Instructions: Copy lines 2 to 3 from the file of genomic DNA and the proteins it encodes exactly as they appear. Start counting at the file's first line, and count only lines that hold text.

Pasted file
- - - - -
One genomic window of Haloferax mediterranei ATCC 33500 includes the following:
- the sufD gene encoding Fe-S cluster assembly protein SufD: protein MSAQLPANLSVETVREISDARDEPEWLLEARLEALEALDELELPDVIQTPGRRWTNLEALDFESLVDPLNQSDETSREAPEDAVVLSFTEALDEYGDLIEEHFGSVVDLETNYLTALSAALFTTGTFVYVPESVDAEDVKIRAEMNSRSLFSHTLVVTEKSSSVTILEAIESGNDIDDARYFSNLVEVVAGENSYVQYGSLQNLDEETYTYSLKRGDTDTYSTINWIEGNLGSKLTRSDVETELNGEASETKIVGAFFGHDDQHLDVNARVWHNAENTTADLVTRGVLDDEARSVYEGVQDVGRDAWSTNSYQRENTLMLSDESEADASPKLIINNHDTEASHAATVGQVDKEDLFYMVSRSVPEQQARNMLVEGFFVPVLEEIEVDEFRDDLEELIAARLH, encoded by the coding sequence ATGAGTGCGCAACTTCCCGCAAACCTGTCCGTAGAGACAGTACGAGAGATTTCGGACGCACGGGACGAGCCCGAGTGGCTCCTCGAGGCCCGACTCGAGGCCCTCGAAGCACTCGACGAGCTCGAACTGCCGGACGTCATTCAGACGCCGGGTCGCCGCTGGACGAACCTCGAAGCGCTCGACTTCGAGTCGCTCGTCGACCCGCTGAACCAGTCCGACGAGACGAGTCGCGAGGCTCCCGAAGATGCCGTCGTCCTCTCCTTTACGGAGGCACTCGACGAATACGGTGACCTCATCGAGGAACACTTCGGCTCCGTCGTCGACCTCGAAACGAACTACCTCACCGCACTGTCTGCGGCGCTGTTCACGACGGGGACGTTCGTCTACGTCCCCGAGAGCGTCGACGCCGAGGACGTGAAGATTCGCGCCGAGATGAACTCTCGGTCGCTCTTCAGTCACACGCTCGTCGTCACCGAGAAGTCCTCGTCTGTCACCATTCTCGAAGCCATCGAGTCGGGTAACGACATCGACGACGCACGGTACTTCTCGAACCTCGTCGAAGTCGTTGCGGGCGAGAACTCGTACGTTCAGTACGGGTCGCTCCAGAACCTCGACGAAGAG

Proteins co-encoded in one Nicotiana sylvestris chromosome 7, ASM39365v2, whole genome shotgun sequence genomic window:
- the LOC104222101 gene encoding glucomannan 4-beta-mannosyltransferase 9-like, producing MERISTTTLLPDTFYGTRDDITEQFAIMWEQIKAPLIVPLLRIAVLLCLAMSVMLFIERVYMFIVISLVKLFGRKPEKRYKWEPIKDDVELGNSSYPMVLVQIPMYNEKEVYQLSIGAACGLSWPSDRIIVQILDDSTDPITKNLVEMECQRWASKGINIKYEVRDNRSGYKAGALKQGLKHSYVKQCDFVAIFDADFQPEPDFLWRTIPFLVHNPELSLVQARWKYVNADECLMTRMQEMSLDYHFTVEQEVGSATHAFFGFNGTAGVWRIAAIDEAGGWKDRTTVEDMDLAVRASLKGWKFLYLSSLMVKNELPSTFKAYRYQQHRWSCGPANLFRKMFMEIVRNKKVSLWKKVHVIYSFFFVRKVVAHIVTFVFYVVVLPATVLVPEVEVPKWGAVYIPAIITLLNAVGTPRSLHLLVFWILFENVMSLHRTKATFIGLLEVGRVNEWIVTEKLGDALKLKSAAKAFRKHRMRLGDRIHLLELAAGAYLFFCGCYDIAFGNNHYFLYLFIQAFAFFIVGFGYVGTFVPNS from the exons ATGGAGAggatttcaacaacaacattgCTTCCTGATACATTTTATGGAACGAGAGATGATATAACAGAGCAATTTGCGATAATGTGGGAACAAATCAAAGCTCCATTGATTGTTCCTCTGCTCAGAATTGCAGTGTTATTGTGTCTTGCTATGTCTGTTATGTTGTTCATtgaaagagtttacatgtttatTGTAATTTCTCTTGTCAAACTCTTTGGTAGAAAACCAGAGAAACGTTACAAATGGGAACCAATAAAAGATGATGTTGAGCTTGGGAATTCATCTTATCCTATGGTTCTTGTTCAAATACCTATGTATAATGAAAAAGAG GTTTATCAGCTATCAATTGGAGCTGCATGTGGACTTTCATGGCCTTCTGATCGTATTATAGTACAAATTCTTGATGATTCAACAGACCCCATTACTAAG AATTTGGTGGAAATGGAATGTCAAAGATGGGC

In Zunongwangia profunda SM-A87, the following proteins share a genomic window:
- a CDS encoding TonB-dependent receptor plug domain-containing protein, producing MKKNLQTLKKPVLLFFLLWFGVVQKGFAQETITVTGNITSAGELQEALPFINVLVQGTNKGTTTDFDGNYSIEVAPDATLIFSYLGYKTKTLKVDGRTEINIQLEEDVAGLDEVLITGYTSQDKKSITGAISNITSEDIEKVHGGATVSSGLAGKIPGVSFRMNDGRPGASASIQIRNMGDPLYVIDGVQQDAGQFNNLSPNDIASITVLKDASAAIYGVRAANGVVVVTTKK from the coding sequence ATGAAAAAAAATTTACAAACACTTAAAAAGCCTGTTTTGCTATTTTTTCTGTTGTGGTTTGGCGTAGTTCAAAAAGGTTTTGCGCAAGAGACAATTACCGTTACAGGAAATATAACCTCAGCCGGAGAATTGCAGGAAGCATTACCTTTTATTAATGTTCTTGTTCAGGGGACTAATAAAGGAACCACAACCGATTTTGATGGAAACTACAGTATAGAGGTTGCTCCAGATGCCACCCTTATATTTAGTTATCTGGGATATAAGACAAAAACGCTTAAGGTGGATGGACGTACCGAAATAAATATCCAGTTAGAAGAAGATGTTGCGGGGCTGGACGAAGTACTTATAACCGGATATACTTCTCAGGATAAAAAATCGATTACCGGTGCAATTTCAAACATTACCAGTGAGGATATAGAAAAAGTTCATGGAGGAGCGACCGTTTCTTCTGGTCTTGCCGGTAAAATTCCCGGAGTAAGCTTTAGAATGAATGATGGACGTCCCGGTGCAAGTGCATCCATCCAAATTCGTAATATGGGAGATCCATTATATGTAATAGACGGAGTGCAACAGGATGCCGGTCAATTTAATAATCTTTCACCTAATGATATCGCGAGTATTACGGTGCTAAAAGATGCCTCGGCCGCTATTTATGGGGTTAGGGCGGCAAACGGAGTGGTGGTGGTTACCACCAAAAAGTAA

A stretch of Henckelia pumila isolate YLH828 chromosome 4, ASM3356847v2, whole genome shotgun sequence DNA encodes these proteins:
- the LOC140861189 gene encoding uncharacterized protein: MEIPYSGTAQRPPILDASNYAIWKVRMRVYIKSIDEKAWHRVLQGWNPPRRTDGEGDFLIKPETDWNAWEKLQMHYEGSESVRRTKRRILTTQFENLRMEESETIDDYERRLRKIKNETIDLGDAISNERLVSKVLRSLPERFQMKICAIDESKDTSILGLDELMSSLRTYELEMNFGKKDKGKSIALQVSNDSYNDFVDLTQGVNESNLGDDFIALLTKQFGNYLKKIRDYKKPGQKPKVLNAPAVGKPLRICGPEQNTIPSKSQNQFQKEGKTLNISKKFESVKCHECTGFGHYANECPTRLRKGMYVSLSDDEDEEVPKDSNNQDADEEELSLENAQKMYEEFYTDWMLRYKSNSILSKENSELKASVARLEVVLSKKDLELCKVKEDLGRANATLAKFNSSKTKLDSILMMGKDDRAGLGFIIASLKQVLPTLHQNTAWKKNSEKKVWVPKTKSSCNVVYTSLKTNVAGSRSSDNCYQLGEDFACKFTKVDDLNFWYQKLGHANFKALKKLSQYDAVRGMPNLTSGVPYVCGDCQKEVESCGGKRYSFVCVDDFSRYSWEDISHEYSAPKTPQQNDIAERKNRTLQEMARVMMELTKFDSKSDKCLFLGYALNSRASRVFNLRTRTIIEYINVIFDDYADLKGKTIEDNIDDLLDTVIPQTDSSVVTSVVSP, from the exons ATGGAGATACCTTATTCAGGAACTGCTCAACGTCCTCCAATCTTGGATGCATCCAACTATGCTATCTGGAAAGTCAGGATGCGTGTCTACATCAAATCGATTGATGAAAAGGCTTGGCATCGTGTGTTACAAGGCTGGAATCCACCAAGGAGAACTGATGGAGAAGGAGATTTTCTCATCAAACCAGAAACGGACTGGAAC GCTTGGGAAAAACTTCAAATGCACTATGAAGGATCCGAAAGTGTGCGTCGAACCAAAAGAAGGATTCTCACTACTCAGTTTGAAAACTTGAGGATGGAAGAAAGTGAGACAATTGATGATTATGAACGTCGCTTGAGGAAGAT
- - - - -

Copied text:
- the sufD gene encoding Fe-S cluster assembly protein SufD: protein MSAQLPANLSVETVREISDARDEPEWLLEARLEALEALDELELPDVIQTPGRRWTNLEALDFESLVDPLNQSDETSREAPEDAVVLSFTEALDEYGDLIEEHFGSVVDLETNYLTALSAALFTTGTFVYVPESVDAEDVKIRAEMNSRSLFSHTLVVTEKSSSVTILEAIESGNDIDDARYFSNLVEVVAGENSYVQYGSLQNLDEETYTYSLKRGDTDTYSTINWIEGNLGSKLTRSDVETELNGEASETKIVGAFFGHDDQHLDVNARVWHNAENTTADLVTRGVLDDEARSVYEGVQDVGRDAWSTNSYQRENTLMLSDESEADASPKLIINNHDTEASHAATVGQVDKEDLFYMVSRSVPEQQARNMLVEGFFVPVLEEIEVDEFRDDLEELIAARLH, encoded by the coding sequence ATGAGTGCGCAACTTCCCGCAAACCTGTCCGTAGAGACAGTACGAGAGATTTCGGACGCACGGGACGAGCCCGAGTGGCTCCTCGAGGCCCGACTCGAGGCCCTCGAAGCACTCGACGAGCTCGAACTGCCGGACGTCATTCAGACGCCGGGTCGCCGCTGGACGAACCTCGAAGCGCTCGACTTCGAGTCGCTCGTCGACCCGCTGAACCAGTCCGACGAGACGAGTCGCGAGGCTCCCGAAGATGCCGTCGTCCTCTCCTTTACGGAGGCACTCGACGAATACGGTGACCTCATCGAGGAACACTTCGGCTCCGTCGTCGACCTCGAAACGAACTACCTCACCGCACTGTCTGCGGCGCTGTTCACGACGGGGACGTTCGTCTACGTCCCCGAGAGCGTCGACGCCGAGGACGTGAAGATTCGCGCCGAGATGAACTCTCGGTCGCTCTTCAGTCACACGCTCGTCGTCACCGAGAAGTCCTCGTCTGTCACCATTCTCGAAGCCATCGAGTCGGGTAACGACATCGACGACGCACGGTACTTCTCGAACCTCGTCGAAGTCGTTGCGGGCGAGAACTCGTACGTTCAGTACGGGTCGCTCCAGAACCTCGACGAAGAG

Proteins co-encoded in one Nicotiana sylvestris chromosome 7, ASM39365v2, whole genome shotgun sequence genomic window: